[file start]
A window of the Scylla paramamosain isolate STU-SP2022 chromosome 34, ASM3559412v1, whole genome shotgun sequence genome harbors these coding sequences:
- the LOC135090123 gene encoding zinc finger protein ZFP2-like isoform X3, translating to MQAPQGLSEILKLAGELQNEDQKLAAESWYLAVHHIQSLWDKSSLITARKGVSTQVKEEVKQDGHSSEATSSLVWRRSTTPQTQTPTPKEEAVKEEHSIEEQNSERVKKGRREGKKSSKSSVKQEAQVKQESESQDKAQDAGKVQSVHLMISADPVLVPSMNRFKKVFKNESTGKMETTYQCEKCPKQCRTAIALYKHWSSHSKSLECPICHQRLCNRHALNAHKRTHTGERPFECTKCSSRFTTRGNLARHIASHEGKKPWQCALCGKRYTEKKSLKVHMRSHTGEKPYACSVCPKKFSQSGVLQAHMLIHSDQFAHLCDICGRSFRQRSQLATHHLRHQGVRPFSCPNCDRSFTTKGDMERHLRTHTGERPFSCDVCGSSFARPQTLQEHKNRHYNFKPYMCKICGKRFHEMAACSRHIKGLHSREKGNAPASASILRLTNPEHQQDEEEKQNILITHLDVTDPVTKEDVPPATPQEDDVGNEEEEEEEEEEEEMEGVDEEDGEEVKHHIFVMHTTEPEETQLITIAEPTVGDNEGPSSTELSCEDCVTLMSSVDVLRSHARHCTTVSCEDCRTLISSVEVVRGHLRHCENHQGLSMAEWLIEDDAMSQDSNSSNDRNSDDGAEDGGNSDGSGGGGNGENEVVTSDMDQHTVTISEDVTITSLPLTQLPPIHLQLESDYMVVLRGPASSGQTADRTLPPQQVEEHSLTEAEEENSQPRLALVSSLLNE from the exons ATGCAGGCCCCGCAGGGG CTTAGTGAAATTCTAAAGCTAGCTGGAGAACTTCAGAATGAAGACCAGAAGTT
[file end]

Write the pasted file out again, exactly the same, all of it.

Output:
A window of the Scylla paramamosain isolate STU-SP2022 chromosome 34, ASM3559412v1, whole genome shotgun sequence genome harbors these coding sequences:
- the LOC135090123 gene encoding zinc finger protein ZFP2-like isoform X3, translating to MQAPQGLSEILKLAGELQNEDQKLAAESWYLAVHHIQSLWDKSSLITARKGVSTQVKEEVKQDGHSSEATSSLVWRRSTTPQTQTPTPKEEAVKEEHSIEEQNSERVKKGRREGKKSSKSSVKQEAQVKQESESQDKAQDAGKVQSVHLMISADPVLVPSMNRFKKVFKNESTGKMETTYQCEKCPKQCRTAIALYKHWSSHSKSLECPICHQRLCNRHALNAHKRTHTGERPFECTKCSSRFTTRGNLARHIASHEGKKPWQCALCGKRYTEKKSLKVHMRSHTGEKPYACSVCPKKFSQSGVLQAHMLIHSDQFAHLCDICGRSFRQRSQLATHHLRHQGVRPFSCPNCDRSFTTKGDMERHLRTHTGERPFSCDVCGSSFARPQTLQEHKNRHYNFKPYMCKICGKRFHEMAACSRHIKGLHSREKGNAPASASILRLTNPEHQQDEEEKQNILITHLDVTDPVTKEDVPPATPQEDDVGNEEEEEEEEEEEEMEGVDEEDGEEVKHHIFVMHTTEPEETQLITIAEPTVGDNEGPSSTELSCEDCVTLMSSVDVLRSHARHCTTVSCEDCRTLISSVEVVRGHLRHCENHQGLSMAEWLIEDDAMSQDSNSSNDRNSDDGAEDGGNSDGSGGGGNGENEVVTSDMDQHTVTISEDVTITSLPLTQLPPIHLQLESDYMVVLRGPASSGQTADRTLPPQQVEEHSLTEAEEENSQPRLALVSSLLNE from the exons ATGCAGGCCCCGCAGGGG CTTAGTGAAATTCTAAAGCTAGCTGGAGAACTTCAGAATGAAGACCAGAAGTT